Throughout his life, Stanley Spencer (1891-1959) retained an almost mystical attachment to Cookham, the village of his birth. He left it for short spells — to study at the Slade School of Fine Art in London, for example, and to serve as a medical orderly in Macedonia during the First World War — but Spencer always returned to the small village in the south of England he dubbed ‘a suburb of heaven’.
He spent the majority of his life in Cookham, and it features in a huge number of his paintings. In Spencer’s most famous work, The Resurrection, Cookham (1924-27, now owned by Tate), the local churchyard is the setting for a mass resurrection of the dead.
One of the finest houses in the village belonged to solicitor Gerard Shiel. His Georgian property went by the name of Englefield, and Shiel commissioned Spencer to paint it five times between 1948 and 1955. The fifth and final of these canvases, Lilac and Clematis at Englefield, is being offered in the Modern British Art Evening Sale at Christie’s London on 17 June.
Spencer depicts only part of the house, which rises above various shrubs in the foreground yet is overlooked, in turn, by various trees in the background. A clematis trails over much of the brickwork, while a lilac tree in full bloom partly obscures our view of a window on the right.
‘It’s a meticulously rendered picture that captures nature and architecture in perfect tension,’ says Rachel Hidderley, Senior Director of Modern British & Irish Art. ‘The sensuous purples and greens complement and contrast with the rich red of Englefield’s façade. Spencer spent no fewer than five weeks painting this picture, and you can well believe that from its painstaking realism.’
There’s also a hint of mystery in the way the viewer is invited to peep through Shiel’s windows into a darkened living room.
Spencer is best known today for his boldly eccentric, figurative work. However, he regularly produced landscapes and flower paintings, too, in what’s generally considered a more conventional manner. For a while, this was for financial reasons: during the 1930s, he was deep in debt, and these pieces were his most popular with collectors at the time. (‘Easy sellers’ was how Spencer’s dealer, Dudley Tooth, described them.)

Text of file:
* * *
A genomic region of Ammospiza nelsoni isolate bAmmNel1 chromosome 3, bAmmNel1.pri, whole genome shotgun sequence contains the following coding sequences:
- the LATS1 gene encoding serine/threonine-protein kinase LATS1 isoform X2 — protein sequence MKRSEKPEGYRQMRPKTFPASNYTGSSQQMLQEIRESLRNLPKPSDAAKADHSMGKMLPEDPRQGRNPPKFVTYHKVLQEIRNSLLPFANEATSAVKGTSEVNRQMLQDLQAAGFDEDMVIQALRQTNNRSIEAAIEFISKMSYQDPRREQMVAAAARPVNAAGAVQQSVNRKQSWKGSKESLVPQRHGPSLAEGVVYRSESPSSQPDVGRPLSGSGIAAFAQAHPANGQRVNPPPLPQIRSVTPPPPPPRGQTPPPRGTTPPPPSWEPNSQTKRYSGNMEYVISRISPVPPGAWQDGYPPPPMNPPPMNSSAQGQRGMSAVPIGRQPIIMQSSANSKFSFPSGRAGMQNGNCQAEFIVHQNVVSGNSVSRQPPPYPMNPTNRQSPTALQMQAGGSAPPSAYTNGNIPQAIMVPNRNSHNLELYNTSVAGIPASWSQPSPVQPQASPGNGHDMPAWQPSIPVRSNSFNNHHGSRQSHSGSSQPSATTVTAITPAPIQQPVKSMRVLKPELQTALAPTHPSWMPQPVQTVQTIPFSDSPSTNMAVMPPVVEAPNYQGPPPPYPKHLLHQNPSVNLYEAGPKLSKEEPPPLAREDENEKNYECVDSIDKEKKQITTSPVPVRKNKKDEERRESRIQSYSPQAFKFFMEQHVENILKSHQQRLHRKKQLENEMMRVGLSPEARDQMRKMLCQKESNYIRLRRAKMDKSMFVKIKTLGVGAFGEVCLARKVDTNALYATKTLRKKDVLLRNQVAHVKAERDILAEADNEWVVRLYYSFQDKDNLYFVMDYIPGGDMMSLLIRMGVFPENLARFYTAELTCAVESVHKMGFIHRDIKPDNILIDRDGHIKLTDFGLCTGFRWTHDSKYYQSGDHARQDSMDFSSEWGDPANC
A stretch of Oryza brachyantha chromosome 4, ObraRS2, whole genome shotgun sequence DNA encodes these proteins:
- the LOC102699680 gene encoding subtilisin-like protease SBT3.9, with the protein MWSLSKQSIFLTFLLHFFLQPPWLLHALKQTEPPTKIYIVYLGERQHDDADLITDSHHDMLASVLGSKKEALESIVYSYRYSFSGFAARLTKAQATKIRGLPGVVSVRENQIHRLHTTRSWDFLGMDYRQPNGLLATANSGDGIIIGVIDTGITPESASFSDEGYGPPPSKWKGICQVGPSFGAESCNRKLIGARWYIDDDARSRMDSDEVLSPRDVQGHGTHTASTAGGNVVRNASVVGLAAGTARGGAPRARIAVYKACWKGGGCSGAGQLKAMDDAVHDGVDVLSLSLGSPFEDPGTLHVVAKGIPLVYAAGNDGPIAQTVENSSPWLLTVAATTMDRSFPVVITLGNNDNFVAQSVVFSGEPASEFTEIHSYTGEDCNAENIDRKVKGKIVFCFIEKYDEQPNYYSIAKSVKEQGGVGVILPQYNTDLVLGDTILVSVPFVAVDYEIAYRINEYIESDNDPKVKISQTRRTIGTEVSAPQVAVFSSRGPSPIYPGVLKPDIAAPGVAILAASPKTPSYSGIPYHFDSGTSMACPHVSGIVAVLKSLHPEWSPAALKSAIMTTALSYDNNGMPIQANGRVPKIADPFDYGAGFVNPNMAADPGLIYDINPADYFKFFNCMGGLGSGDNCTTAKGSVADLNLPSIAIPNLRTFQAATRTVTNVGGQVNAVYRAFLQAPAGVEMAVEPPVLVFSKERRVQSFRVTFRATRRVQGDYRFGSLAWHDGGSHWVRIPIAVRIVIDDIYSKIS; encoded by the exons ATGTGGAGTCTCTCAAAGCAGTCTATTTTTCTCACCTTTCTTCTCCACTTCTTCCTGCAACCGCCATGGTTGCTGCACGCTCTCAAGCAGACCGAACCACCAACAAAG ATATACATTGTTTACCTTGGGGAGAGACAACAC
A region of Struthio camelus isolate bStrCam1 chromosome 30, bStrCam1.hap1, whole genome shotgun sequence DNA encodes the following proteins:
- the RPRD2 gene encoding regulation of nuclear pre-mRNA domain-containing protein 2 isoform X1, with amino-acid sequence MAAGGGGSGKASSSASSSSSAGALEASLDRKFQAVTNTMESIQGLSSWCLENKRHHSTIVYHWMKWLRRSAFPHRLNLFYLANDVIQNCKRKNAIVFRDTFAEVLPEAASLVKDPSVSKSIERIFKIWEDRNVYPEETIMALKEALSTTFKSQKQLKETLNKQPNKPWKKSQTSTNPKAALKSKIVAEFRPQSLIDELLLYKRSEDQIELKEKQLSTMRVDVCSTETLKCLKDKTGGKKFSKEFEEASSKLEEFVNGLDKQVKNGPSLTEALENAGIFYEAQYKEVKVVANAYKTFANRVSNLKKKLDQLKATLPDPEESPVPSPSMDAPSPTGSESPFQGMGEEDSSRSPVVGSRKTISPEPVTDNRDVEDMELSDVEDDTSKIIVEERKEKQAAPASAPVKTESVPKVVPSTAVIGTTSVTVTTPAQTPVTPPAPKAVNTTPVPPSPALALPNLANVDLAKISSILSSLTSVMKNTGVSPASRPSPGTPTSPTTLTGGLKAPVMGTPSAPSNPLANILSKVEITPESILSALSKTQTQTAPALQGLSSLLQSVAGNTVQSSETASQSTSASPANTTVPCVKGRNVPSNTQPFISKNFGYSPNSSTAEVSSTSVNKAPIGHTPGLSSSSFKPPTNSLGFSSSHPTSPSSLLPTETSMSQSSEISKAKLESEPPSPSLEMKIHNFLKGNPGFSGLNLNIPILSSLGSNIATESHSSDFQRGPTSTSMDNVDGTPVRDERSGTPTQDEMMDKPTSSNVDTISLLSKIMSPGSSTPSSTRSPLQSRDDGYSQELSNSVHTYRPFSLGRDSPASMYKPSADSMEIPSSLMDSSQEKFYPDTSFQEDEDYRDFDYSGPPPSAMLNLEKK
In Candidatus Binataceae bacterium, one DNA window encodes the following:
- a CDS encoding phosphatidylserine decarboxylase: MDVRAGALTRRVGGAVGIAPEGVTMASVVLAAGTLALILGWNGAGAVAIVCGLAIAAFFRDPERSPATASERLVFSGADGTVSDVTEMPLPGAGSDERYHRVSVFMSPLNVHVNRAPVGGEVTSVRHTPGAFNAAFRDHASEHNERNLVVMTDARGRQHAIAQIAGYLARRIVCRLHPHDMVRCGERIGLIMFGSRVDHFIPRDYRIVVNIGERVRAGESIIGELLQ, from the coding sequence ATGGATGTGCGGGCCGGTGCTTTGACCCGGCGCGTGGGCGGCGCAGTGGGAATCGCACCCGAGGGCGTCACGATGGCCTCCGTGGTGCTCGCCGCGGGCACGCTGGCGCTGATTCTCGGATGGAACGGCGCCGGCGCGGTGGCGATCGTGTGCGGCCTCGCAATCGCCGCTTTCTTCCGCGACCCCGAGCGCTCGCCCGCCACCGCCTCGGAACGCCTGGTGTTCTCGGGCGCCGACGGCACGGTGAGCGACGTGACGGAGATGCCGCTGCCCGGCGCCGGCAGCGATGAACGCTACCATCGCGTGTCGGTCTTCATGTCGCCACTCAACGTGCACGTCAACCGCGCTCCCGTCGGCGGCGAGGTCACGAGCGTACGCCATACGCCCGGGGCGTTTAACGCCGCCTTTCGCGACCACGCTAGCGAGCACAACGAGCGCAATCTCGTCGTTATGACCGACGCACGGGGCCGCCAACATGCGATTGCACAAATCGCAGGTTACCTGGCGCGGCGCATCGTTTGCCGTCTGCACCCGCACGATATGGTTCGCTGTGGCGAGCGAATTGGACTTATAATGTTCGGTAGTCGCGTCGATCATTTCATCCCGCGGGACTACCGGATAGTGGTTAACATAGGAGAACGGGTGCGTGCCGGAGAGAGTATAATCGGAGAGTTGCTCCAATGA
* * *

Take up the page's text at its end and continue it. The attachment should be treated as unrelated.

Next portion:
‘It's the figurative paintings that Spencer is most famous for, but in recent years we've seen a surge in the popularity of his other work, too’
‘His figurative work could be divisive,’ Hidderley says, ‘often dealing as it did with his feelings on religion, sex and family. The landscapes and paintings of flowers, by contrast, were invitations to look at the beautiful English countryside that everyone could enjoy.’
By the time of Lilac and Clematis at Englefield, Spencer’s finances were in a better state. His reputation was also on the rise again: in 1950, he became a member of the Royal Academy once more, 15 years after resigning in anger when two of his figurative paintings, St Francis and the Birds and The Dustman or the Lovers, had been rejected by the Summer Exhibition hanging committee.
In the 1950s, Spencer was able to concentrate solely on work that interested him, and the paintings of Englefield for his friend and patron should be seen in that light.
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The artist died in 1959, and Shiel helped found the Stanley Spencer Gallery in his honour three years later — a museum that remains open to this day in a converted chapel on Cookham High Street. Shiel himself died in 1975, and the canvas about to be auctioned is being offered by his family.
‘Nowadays, it’s clearly the figurative paintings that Spencer is most famous for,’ Hidderley explains. ‘But in the past few years we’ve seen a surge in the popularity of his other work, too’. In 2015, the fourth of Spencer’s five paintings for Shiel, Wisteria at Englefield, fetched £962,000 at Christie’s.
‘There’s a realisation that Spencer was a painter of truly all-round talents,’ Hidderley says. ‘In the case of Lilac and Clematis at Englefield, we witness him celebrating nature with the most wonderful abundance.’